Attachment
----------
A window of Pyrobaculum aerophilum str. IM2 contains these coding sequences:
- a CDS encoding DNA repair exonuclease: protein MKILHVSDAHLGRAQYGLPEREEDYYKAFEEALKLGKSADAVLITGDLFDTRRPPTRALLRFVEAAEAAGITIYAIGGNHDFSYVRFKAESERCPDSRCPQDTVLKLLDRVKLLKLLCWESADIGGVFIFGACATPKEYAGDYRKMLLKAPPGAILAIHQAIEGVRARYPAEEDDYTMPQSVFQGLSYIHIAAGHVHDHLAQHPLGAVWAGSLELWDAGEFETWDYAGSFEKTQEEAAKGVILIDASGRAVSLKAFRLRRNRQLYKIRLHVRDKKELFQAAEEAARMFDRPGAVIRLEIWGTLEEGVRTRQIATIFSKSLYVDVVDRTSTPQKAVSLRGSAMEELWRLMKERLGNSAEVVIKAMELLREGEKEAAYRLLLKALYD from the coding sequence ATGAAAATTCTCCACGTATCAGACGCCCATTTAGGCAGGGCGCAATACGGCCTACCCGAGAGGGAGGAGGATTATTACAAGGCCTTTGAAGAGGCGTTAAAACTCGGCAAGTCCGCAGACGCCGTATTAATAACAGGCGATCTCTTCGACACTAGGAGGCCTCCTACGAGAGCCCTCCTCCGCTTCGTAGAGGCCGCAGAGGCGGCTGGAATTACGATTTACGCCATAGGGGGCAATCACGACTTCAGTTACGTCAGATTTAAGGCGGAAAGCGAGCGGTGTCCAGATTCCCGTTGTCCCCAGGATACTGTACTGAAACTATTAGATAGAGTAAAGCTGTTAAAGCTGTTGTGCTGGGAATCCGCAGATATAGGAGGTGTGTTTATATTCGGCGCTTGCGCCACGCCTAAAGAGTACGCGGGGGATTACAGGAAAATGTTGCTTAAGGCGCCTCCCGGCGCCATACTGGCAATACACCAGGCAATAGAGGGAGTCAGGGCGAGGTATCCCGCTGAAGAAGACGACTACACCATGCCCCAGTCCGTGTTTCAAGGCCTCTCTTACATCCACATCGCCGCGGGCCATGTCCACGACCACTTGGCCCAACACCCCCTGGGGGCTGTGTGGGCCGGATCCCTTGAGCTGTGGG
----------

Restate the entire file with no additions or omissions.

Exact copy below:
A window of Pyrobaculum aerophilum str. IM2 contains these coding sequences:
- a CDS encoding DNA repair exonuclease: protein MKILHVSDAHLGRAQYGLPEREEDYYKAFEEALKLGKSADAVLITGDLFDTRRPPTRALLRFVEAAEAAGITIYAIGGNHDFSYVRFKAESERCPDSRCPQDTVLKLLDRVKLLKLLCWESADIGGVFIFGACATPKEYAGDYRKMLLKAPPGAILAIHQAIEGVRARYPAEEDDYTMPQSVFQGLSYIHIAAGHVHDHLAQHPLGAVWAGSLELWDAGEFETWDYAGSFEKTQEEAAKGVILIDASGRAVSLKAFRLRRNRQLYKIRLHVRDKKELFQAAEEAARMFDRPGAVIRLEIWGTLEEGVRTRQIATIFSKSLYVDVVDRTSTPQKAVSLRGSAMEELWRLMKERLGNSAEVVIKAMELLREGEKEAAYRLLLKALYD from the coding sequence ATGAAAATTCTCCACGTATCAGACGCCCATTTAGGCAGGGCGCAATACGGCCTACCCGAGAGGGAGGAGGATTATTACAAGGCCTTTGAAGAGGCGTTAAAACTCGGCAAGTCCGCAGACGCCGTATTAATAACAGGCGATCTCTTCGACACTAGGAGGCCTCCTACGAGAGCCCTCCTCCGCTTCGTAGAGGCCGCAGAGGCGGCTGGAATTACGATTTACGCCATAGGGGGCAATCACGACTTCAGTTACGTCAGATTTAAGGCGGAAAGCGAGCGGTGTCCAGATTCCCGTTGTCCCCAGGATACTGTACTGAAACTATTAGATAGAGTAAAGCTGTTAAAGCTGTTGTGCTGGGAATCCGCAGATATAGGAGGTGTGTTTATATTCGGCGCTTGCGCCACGCCTAAAGAGTACGCGGGGGATTACAGGAAAATGTTGCTTAAGGCGCCTCCCGGCGCCATACTGGCAATACACCAGGCAATAGAGGGAGTCAGGGCGAGGTATCCCGCTGAAGAAGACGACTACACCATGCCCCAGTCCGTGTTTCAAGGCCTCTCTTACATCCACATCGCCGCGGGCCATGTCCACGACCACTTGGCCCAACACCCCCTGGGGGCTGTGTGGGCCGGATCCCTTGAGCTGTGGG